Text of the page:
Hologram computer Screen

December 29, 2015
Caucasian woman using hologram
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The arrival of these devices marks the first time that Microsoft has brought a new product to its hardware line since the Surface and Surface Pro back in 2012.

However, we must not forget the mobile phones launched by Microsoft-owned Nokia, of course.

“Holographic computing, enabled by Windows 10, is here, ” claimed Alex Kipman, project Hololens’ chief inventor. “We are constantly processing terabytes of information from all around us. Imagine if technology has the same sensing capability to process all of this input about the world around us, so it can see the world as we see it.”

HoloLens marks the software giant’s first foray into the world of virtual reality computing.

Unlike competitors, Facebook-owned Occulus VR and Samsung, Microsoft aims not to immerse the user in an entirely virtual environment but instead to bring the virtual environment into the real world in the form of what it calls “interactive holograms”.

It is one of the first computers to operate solely using voice and gesture based commands.

Microsoft demonstrated Hololens’ capabilities by designing a 3D model of a quad-copter in front of the audience at the Redmond event using Microsoft’s new Holo Studio app, built for Windows 10.

HoloLens is designed to operate as an entirely stand-alone device, no tethering to a PC or smartphone required. The CPU and GPU processors are supplemented by a third processor, the holographic processing unit (HPU), to handle the intense data gathering from the 18 on board sensors.

The speakers for HoloLens sit just above the ears and are advertised to offer spatial sound. This means sounds associated with the hologram will seem to come from the same position regardless of your own orientation in relation to it.

Most interesting is the way the computer creates the hologram and projects it into your own field of view. The transparent lenses in front of each eye are made up of three layers of glass, each corrugated with tiny grooves to form diffraction gratings.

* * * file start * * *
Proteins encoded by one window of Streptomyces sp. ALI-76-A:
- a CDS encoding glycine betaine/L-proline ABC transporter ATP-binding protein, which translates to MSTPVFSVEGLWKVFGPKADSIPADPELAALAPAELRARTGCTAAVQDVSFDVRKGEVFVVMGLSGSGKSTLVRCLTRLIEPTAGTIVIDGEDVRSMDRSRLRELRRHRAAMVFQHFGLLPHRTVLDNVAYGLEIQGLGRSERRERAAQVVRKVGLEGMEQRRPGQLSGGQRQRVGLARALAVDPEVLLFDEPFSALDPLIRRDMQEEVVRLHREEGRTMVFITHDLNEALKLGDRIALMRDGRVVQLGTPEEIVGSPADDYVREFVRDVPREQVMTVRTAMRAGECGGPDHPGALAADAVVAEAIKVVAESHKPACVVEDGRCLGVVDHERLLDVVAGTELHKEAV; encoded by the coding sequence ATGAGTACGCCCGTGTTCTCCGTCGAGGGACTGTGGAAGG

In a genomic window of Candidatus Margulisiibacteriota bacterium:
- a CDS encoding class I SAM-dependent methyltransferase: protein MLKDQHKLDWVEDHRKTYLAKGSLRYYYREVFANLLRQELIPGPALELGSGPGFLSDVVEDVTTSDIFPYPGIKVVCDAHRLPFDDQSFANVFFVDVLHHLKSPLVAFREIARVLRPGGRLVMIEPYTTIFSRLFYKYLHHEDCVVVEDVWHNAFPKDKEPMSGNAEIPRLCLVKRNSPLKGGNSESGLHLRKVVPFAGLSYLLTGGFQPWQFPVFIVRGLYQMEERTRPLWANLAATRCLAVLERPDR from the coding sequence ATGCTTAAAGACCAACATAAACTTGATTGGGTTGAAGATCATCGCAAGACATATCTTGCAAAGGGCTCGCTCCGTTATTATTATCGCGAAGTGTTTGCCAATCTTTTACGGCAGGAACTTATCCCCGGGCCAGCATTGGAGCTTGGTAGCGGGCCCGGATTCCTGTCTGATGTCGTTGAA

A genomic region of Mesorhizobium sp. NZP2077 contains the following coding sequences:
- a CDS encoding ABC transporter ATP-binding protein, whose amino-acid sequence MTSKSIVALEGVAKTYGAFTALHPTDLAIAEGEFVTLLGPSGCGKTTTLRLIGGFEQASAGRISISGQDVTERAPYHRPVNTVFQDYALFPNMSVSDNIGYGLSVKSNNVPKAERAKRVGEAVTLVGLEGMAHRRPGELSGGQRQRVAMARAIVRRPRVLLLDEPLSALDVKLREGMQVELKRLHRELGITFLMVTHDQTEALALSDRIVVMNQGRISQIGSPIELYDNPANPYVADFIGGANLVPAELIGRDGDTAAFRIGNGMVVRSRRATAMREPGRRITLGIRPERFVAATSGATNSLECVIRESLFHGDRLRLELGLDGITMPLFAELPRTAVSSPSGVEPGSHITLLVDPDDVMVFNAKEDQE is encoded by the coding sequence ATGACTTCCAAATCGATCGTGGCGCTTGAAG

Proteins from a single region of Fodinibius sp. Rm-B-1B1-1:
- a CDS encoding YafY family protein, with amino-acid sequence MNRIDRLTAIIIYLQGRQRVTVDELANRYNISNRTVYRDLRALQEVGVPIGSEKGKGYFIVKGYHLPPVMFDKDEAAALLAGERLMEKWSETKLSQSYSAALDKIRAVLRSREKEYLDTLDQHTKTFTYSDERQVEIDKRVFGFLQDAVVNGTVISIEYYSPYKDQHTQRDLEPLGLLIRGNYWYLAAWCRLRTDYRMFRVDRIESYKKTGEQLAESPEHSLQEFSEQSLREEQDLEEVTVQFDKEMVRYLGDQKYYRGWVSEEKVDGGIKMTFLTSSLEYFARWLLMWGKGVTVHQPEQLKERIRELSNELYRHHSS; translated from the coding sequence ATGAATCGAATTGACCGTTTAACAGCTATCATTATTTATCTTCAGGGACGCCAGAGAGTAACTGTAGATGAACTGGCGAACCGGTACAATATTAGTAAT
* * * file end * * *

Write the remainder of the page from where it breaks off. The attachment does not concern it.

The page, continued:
Visible light is projected onto the lens by a so-dubbed “light engine”, and is diffracted and reflected between the layers of glass, using constructive and destructive interference of the light waves to create a virtual object in the user’s field of view.

On-board sensors maintain the stability of the hologram as you move around it.

The project is still very much in its development phase and no launch date was confirmed for HoloLens.

According to Kipman, it will be coming to the market “within the Windows 10 time frame”.

Microsoft also used the event to introduce the Surface Hub, a keyboard-less computer with an 84-inch 4k touchscreen display with built-in palm-rejection technology.

The computer is designed to work without the traditional keyboard and mouse and, to accompany the multi-touch display a wealth of motion sensors are included to enable gesture based interaction with the device.

The housing contains dual high-resolution cameras and an array of microphones, so voice and gesture commands can be heard and seen in business meetings.

The Surface Hub comes loaded with Windows 10, further demonstrating Microsoft’s ambition to unite all of its hardware platforms under a single operating system.

As well as running applications such as note sharing via OneNote and conference calling via Skype, it can an also run traditional Windows applications. So it is possible to call on a particular plot of data from within Matlab or a CAD design in AutoCAD.

Source: www.electronicsweekly.com
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